It is a pleasure to take part in such a lively discussion about the relationship between exploratory and confirmatory data analysis (EDA and CDA), and what is and is not feasible and likely to be valuable in supporting visual analysis. Graphics and data exploration have long been the ugly duckling of statistics even while they have become important aspects of data science, so we are thrilled to see the Harvard Data Science Review give this topic a prominent place of discussion.
Several discussants point out that we offer a framework, more of a placeholder for a theory than a theory itself, and no novel graphical or analytical methods. And, indeed, our immediate goal in writing this paper is to not to develop or present new methods so much as to point to the potential value for integration of existing practical and theoretical ideas. To put it another way, when we write, "Designing for interactive exploratory data analysis requires theories of graphical inference," we do not claim to offer any comprehensive theories ourselves, beyond the meta-theory that such a theory would be useful, and a discussion of alternatives and their implications.
Remember, however, that outside the confines of this discussion are the vast majority of practitioners and theorists of statistics and data science, for whom statistics is all about the use of pre-chosen models and analytics tools, with exploratory data analysis playing a minor role at best, producing some graphs before pulling a model out of the toolkit. And separate from them are researchers on graphical perception who run experiments comparing different visualizations but rarely with a clear sense of how this fits into statistical practice outside of exploration, as well as researchers of interactive visual interfaces who design interface idioms, affordances, and optimizations but are not always practicing statisticians. We believe that theories of a fuller integration of exploratory analysis with theories of inference can serve two purposes: it can facilitate the greater use of EDA in data science, and it can point to ways of making research and development in interactive statistical graphics more useful.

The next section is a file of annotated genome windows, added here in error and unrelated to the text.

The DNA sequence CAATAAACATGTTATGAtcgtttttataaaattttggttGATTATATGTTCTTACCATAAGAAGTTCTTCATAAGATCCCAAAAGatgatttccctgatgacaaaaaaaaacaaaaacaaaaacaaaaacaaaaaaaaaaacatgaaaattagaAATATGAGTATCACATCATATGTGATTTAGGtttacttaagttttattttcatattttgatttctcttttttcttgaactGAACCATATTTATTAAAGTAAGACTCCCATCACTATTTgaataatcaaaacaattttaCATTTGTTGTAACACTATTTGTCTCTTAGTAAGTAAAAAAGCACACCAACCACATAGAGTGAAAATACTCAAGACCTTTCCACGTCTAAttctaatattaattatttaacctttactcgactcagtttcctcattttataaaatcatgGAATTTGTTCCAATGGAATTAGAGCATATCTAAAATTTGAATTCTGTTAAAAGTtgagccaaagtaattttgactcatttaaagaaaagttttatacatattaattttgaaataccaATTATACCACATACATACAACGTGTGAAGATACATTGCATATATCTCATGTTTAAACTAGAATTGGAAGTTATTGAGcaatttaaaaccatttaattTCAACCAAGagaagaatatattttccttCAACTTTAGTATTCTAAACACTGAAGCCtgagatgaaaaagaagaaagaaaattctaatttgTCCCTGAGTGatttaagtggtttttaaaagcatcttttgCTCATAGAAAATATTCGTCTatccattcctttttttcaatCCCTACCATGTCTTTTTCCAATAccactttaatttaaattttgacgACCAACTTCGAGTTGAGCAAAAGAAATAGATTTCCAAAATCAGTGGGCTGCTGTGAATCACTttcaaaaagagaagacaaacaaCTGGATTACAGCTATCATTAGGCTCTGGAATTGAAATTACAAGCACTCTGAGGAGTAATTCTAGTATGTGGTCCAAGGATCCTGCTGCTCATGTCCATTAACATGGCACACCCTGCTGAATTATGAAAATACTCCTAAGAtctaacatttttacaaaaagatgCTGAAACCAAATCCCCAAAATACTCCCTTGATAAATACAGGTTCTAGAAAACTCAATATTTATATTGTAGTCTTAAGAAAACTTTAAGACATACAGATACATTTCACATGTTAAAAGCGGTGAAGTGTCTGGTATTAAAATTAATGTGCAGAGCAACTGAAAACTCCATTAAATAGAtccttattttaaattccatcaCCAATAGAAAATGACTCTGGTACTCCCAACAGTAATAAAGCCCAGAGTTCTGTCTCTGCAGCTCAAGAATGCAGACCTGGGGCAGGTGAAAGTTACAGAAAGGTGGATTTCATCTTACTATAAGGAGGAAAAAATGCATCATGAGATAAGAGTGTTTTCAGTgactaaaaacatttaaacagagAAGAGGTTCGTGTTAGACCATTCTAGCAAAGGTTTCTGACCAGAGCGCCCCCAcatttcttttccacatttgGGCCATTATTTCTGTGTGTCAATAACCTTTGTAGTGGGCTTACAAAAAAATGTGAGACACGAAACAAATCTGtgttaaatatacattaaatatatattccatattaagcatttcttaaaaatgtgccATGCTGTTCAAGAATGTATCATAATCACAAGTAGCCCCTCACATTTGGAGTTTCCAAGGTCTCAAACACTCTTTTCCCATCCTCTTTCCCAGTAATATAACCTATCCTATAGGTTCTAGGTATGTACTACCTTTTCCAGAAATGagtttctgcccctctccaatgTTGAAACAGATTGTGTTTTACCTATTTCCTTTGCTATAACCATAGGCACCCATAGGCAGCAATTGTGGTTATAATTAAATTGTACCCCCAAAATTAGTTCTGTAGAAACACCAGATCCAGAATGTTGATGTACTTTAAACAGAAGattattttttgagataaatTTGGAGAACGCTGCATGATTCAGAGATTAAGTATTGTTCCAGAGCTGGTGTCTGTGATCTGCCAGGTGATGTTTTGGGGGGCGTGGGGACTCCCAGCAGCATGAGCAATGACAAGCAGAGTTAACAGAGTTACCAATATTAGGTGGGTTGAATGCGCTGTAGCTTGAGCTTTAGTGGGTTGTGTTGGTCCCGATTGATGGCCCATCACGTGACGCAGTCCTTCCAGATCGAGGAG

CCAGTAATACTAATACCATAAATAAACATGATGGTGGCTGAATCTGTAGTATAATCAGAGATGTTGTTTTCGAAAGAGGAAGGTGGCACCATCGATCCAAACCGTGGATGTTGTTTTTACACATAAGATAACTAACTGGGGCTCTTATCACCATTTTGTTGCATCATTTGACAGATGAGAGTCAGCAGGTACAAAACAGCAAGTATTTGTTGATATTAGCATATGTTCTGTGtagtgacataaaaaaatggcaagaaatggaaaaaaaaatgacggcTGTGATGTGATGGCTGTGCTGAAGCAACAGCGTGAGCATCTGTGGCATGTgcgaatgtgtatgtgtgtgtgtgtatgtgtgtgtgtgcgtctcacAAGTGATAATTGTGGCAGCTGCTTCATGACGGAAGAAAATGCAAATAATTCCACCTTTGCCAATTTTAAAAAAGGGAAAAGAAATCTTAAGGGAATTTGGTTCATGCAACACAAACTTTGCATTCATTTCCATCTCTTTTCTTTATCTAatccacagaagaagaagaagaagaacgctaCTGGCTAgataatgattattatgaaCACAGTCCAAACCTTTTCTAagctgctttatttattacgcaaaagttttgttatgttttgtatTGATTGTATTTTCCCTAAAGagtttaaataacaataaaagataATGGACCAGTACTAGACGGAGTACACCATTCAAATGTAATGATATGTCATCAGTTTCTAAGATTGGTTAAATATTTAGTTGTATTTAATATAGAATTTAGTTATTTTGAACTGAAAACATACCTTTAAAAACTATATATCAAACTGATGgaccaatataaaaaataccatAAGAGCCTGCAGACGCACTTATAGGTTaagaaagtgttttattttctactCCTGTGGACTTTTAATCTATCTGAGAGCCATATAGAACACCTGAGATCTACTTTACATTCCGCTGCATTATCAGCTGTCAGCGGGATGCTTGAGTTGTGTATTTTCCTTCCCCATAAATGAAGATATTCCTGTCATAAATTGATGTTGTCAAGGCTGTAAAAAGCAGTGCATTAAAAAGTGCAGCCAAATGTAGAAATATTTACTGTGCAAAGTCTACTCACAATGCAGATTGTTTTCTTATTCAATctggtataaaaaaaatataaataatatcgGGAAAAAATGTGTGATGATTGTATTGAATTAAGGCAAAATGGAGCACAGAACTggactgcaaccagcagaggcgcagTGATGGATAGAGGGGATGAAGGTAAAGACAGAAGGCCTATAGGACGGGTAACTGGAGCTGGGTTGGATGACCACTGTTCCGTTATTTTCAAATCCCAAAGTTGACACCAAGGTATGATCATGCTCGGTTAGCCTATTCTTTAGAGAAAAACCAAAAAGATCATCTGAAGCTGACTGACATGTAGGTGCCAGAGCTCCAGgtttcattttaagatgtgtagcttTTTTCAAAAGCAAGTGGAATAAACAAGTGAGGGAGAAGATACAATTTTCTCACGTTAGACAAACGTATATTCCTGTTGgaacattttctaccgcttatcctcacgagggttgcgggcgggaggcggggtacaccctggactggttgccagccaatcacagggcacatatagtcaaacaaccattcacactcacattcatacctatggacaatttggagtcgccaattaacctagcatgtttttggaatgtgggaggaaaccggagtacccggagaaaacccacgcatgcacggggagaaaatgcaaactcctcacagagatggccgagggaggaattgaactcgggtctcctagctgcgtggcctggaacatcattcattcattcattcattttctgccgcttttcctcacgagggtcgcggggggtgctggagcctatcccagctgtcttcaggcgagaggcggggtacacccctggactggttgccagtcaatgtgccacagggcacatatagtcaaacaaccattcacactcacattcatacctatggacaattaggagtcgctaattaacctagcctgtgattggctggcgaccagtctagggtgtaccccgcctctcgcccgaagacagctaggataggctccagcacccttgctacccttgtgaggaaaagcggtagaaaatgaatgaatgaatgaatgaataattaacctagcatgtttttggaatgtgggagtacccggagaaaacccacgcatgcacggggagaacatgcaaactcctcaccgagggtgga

As a computer scientist (Hullman) and an author of statistics textbooks (Gelman), we are focused on software paradigms, implementations and defaults as much as on solutions to particular data-analysis problems. This may give our article a slightly different perspective that would be seen in most statistics articles.
Most of the discussants of our paper agree with our goal of tighter integration between exploratory and confirmatory modes of analysis testing in graphical user interface systems for visualization. Several others seem to disagree with our goals or proposal that interactive visual analysis tools should support model checks as a means of bridging between ‘model-free’ EDA and confirmatory analysis, due to the difficulty of supporting specification of arbitrary reference distributions and the potential cognitive load of interacting with model predictions. We are grateful to the commenters for supplying what we think should be requisite reading alongside our article, as they delve deeper into many of the ideas in our work, raise some challenges, and help us clarify our intentions and delineate where future research focus might be directed.
Neither EDA nor CDA is precisely defined. Exploratory data analysis can range from simple graphics or even seminumerical displays, Tukey's "scratching down numbers," as Cook et al. (2021, this issue) put it, to dynamic multicolored displays, as discussed by Unwin and illustrated by Pfister et al. In addition to the range of ways in which data can be displayed, there are different purposes of plots. Adding to our discussion of conflicting notions of EDA in the visualization literature, Heer suggests, as we do, that there is a need to retire superficial notions of the EDA / CDA divide in favor of a focus on end-to-end workflows.
Cook et al. extend our discussion of phases of exploratory analysis, summarizing differences between Tukey’s notion of EDA and the concept of initial data analysis (IDA). We emphasized Tukey's goal of learning the unexpected (from which we can deduce an important, if implicit, role of the expected in interpreting exploratory graphs), but Cook et al. make a good point that EDA graphics are not just about learning the unexpected; they are also about creating the conditions by which one can learn new things from data, and to create such conditions does not necessarily require any model or expectations beyond the general sense that a certain set of data is likely to be rich enough to reveal insights in some unknown directions.